They all went off to eat and to sleep! I am sure they dreamed of loading and unloading cement in their dreams!

Tuesday, March 15, 2011

New Doctor Arrives

Dr. and Mrs. Kajese

Last week on Tuesday Major and Tapson Jr. left with 2 trucks at 3 a.m. to travel to Bulawayo (9 hours away) to move our new doctor to his new home with us. His name is Dr. Shield Kajese (ka jessie) and he has just finished his housemanship. They packed him up and got him moved here safely arriving at 3:30 a.m. on Wednesday, very exhausted.

The next morning when I was in the maternity ward talking to Dr. Zimudzi he showed up. I had only met him once during his interview and I didn't expect him up to the hospital so early and so when he walked in I thought he was our local policeman that we had sent for. When he followed us to the office I wondered what was going on and thought this policeman was a bit pushy to just follow us around and then finally figured out it was Dr. Kajese when Dr. Z said he was surprised to see him up so early--oh he is the new doctor!

Then we sent him on a tour of the hospital with Main Munemo (mother) and everyone thought it was her son until she introduced him! the best thing is that he couldn't find his brush when he woke up and so he went to Lori's house to "borrow" a brush so he could come to the hospital and her maid gave him the dog brush! When he thanked Lori for using the bursh, she thought "I don't have a brush" and then figured out what brush he was given! What a welcome we gave him!

His wife is a nurse and doing a theater nurse course in Harare until December, but we were able to bring her out Sat for a short visit so she could see what he got her into!

We are happy to have Dr. Kajese and we are thankful for his work. He is getting oriented and it is very busy this week, so he is being thrown into the fire! Welcome to Chidamoyo!

Monday, March 14, 2011

Judy Pickett, RIP







We were sorry to hear this past week of the death of our fellow missionary who lived in Chinhoyi (3 hours towards Harare from here). Judy would have been 75 years old in April. She has been sick for a long time with Arthritis, Diabetes and Hypertension and heart problems. She started feeling ill on Friday and her foster daughter, Kina, came out from Harare and was there with her. By Sunday night she was unable to walk or talk and Monday they moved her to Harare where she died about a day later.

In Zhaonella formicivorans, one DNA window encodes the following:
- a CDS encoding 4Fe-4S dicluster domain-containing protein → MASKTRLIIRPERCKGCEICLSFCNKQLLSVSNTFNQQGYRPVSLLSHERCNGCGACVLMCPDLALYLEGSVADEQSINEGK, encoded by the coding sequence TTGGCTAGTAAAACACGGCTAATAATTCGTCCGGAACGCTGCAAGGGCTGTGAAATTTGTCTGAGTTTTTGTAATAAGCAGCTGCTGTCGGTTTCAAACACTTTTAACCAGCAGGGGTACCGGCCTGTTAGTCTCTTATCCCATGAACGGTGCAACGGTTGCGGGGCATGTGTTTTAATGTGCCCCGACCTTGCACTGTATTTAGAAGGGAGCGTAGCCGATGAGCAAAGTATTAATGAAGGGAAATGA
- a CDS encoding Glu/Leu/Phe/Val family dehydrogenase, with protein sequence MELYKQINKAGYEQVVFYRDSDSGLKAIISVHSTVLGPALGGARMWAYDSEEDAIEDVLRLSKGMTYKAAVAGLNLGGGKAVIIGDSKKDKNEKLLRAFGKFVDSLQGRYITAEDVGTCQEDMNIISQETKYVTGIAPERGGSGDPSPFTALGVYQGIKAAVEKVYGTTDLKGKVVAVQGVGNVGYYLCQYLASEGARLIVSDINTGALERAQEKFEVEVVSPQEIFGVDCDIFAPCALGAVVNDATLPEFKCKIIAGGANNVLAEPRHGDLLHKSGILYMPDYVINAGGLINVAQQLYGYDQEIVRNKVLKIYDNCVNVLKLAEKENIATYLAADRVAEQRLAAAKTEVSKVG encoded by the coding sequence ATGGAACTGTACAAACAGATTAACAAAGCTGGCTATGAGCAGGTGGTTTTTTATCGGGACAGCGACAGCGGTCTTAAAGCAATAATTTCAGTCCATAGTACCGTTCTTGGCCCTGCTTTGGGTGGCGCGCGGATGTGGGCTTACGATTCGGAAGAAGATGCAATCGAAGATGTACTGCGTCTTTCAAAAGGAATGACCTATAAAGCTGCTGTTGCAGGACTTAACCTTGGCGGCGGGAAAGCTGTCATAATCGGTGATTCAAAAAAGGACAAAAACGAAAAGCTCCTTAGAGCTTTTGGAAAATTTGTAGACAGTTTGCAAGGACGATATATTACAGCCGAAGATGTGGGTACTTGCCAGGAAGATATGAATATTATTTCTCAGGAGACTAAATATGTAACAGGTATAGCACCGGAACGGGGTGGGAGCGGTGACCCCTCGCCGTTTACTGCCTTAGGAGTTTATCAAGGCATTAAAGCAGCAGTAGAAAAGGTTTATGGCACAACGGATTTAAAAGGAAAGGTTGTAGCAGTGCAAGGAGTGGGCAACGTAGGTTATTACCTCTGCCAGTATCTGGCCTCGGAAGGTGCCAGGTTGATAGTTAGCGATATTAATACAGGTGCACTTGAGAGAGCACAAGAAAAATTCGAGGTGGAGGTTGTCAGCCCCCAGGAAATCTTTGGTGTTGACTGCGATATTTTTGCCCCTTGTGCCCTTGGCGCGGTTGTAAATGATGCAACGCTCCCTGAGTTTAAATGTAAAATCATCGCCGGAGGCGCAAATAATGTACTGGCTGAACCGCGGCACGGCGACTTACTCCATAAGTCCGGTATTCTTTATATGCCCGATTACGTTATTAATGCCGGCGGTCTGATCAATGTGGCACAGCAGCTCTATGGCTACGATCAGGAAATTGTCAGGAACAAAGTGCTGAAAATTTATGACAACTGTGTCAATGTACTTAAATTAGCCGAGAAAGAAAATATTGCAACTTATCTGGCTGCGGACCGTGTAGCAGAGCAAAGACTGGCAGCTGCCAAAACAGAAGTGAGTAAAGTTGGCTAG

Judy worked with women's groups in the area around Chinhoyi, teaching many to read the Bible, sew and cook. She worked at Chidamoyo for 9 years as secretary at the hospital. She moved to Chinhoyi when the mission was evacuated in1978 due to the increased civil war.





I replaced Judy for her first furlough in 1978 when I had just turned 18 years old. It was through this experience that I made the decision to become a nurse and return to help at Chidamoyo. She had a big influence on my life.





Her Homecoming service was on Friday at Hillside Chapel in Chinhoyi. Many people came together to bid her farewell. She was buried with her foster daughter Ireen who proceeded her in death in 1999.





We are rejoicing with her that she is now out of pain and sickness. A memorial for her is being set up which will be a scholarship fund to sponsor students through Zimbabwe Christian College where her foster daughter Kina and her husband Edmore work. I will pass on more details when we get them.





Tuesday, March 8, 2011

Life at Chidamoyo

Back of Gadhafi T-shirt
Obama and Gadhafi together sitting on the bench

This week I decided to write about some of the funny things my patients tell me. I know as health professionals we have to maintain dignity no matter what our patients say—but sometimes you just have to be on the floor doubled up with laughter!